Another metric for Dallas W…
“On a casual group ride a few friends discussed the idea of completing a metric on our local singletrack mountain bike trail as part of the Cup O’ Dirt Challenge. The plan included an all day grazing stack table at the trailhead picnic area, and a scoreboard to track the mileage totals of Keith, Jason, Nate, Ben, Tyler, Starr, and myself.
The Woolly mountain bike trails were hand built by dedicated enthusiasts over the past 8 years. The rugged and slightly renegade nature of the trails make them a challenging, fun, and unique ride. The 8 miles of trail consists of mostly flow trails, some significant climbs, grassy meadows and short stretches of limestone trail connectors.
With the possibility of afternoon rain showers we started out shortly after sunrise. The trail thread was slick from the morning dew which caused two spills in the first lap, but by the second lap the trail as tacky and confident. I had intended to take it easy the first few laps as I knew it was going to be a long day, but I soon found that I was averaging close to my normal lap times. If you tried to dog it, it just seemed harder. Using gravity and maintaining smooth speed is key.
The trailhead buffet made a glorious pit stop after each 45 minute lap. Having food and water readily available without having to carry it was a welcome change to every other ride of this length. On the other hand the technical nature of riding singletrack requires more mental focus than the typical gravel grinder, this is doubly true when riding 8 laps of the Woolly. As a local to this trail you become intimately familiar with every rock, root and stump. When to sweep corners wide, and when to square them off. The continuous action of shifting, braking, leaning, and standing made it impossible to mentally check out.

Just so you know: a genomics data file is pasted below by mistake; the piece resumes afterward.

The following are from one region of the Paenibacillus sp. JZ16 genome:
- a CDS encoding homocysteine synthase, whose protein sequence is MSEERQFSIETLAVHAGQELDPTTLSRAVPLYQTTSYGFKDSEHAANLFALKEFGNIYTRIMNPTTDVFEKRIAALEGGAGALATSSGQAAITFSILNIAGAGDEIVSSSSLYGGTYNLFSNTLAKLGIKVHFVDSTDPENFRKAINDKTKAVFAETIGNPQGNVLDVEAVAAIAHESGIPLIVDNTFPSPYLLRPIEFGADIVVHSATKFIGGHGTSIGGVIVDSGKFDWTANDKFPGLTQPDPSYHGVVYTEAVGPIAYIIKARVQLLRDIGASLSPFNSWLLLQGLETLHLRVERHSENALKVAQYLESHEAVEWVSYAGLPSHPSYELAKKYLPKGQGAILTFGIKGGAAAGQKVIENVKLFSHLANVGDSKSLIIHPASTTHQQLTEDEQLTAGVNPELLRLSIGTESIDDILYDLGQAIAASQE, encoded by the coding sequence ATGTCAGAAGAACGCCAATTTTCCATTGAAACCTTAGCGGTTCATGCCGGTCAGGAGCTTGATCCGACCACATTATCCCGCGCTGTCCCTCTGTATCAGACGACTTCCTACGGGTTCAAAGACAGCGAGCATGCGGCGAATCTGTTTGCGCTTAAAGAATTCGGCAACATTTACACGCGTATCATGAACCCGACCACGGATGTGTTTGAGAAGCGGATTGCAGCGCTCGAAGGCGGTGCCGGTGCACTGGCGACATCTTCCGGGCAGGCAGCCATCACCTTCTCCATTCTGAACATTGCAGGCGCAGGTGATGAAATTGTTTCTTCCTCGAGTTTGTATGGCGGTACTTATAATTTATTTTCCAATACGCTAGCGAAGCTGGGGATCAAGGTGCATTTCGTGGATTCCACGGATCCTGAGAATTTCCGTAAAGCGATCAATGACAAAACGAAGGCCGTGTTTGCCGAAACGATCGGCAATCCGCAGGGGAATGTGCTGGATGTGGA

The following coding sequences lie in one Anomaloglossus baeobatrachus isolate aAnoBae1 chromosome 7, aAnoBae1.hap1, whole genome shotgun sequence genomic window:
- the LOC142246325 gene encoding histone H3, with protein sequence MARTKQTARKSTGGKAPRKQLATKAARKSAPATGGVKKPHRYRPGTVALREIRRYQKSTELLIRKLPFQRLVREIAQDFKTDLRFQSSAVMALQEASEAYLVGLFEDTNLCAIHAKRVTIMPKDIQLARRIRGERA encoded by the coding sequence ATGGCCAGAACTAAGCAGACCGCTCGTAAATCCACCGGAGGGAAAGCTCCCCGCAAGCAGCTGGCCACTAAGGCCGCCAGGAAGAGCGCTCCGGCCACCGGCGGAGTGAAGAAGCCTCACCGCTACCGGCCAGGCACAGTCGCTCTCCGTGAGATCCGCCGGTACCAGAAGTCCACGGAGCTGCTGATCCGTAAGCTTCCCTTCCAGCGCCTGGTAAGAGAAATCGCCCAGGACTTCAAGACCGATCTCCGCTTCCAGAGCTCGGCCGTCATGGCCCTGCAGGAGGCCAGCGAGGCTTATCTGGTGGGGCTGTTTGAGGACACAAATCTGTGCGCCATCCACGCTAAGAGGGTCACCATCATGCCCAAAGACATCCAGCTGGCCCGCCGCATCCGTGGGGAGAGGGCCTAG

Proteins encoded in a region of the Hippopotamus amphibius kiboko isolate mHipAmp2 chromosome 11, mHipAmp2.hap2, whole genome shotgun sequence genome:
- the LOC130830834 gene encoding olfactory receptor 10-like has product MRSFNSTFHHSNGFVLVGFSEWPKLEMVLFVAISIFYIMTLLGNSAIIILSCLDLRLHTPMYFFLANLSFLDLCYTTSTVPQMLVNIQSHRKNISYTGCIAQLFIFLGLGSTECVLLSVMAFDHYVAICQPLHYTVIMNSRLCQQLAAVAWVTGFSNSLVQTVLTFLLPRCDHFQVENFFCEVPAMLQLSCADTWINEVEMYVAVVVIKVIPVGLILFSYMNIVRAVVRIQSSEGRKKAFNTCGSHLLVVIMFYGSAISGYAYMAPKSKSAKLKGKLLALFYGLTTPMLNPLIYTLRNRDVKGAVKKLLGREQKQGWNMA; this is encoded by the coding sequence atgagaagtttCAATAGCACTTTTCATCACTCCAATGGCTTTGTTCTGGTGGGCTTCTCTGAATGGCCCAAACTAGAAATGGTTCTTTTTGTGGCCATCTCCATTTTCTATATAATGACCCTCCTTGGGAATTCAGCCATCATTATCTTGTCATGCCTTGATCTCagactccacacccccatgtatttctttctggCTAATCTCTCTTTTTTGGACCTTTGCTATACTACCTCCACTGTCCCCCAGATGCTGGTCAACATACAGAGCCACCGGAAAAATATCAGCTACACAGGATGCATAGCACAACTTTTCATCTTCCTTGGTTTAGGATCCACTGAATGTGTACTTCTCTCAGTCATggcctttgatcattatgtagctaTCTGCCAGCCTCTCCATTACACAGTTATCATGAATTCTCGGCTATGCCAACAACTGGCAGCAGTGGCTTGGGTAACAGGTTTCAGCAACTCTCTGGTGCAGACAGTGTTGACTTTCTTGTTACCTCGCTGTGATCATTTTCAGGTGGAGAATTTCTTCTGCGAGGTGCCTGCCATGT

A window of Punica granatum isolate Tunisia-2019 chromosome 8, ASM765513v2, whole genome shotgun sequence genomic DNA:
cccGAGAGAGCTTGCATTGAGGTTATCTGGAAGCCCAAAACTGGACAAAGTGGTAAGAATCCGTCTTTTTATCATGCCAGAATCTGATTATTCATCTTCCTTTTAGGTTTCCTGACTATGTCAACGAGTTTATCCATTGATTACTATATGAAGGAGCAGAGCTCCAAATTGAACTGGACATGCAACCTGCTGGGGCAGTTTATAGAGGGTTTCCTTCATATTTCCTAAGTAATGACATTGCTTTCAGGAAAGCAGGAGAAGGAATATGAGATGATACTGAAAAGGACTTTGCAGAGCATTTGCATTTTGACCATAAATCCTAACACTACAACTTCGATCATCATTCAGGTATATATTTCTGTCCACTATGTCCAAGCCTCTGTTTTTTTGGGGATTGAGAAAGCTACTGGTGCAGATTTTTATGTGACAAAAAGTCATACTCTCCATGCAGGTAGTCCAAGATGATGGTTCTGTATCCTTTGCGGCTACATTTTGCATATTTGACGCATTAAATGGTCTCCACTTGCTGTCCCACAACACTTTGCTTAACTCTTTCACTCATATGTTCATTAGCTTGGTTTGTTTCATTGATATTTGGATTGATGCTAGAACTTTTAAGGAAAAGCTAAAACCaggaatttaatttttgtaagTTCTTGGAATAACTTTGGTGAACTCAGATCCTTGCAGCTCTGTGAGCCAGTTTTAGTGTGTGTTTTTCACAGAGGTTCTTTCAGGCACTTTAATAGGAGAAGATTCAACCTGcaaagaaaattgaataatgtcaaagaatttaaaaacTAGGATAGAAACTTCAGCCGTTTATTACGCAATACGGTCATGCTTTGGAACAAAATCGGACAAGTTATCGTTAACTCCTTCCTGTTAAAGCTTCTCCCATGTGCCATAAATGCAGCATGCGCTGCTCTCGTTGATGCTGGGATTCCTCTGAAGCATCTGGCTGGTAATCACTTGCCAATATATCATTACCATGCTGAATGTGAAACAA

And so went the workmanlike process of completing laps, filling water bottles, and eating 300- 400 calories with each pass of the trailhead picnic table.
By 2:00 pm Tyler and I having started early were tied at 54 miles, while the rest of our crew were between 38 and 45. At that point the heavy rain arrived which signaled the closure of the Woolly. We met briefly and decided to finish our metric on the crushed limestone goodness of the nearby Gandydancer State trail that would not be damaged by riding in the rain.
At over eight hours, this is the longest and Woolliest metric of the year. We all agreed that it would be worth doing again next year.”
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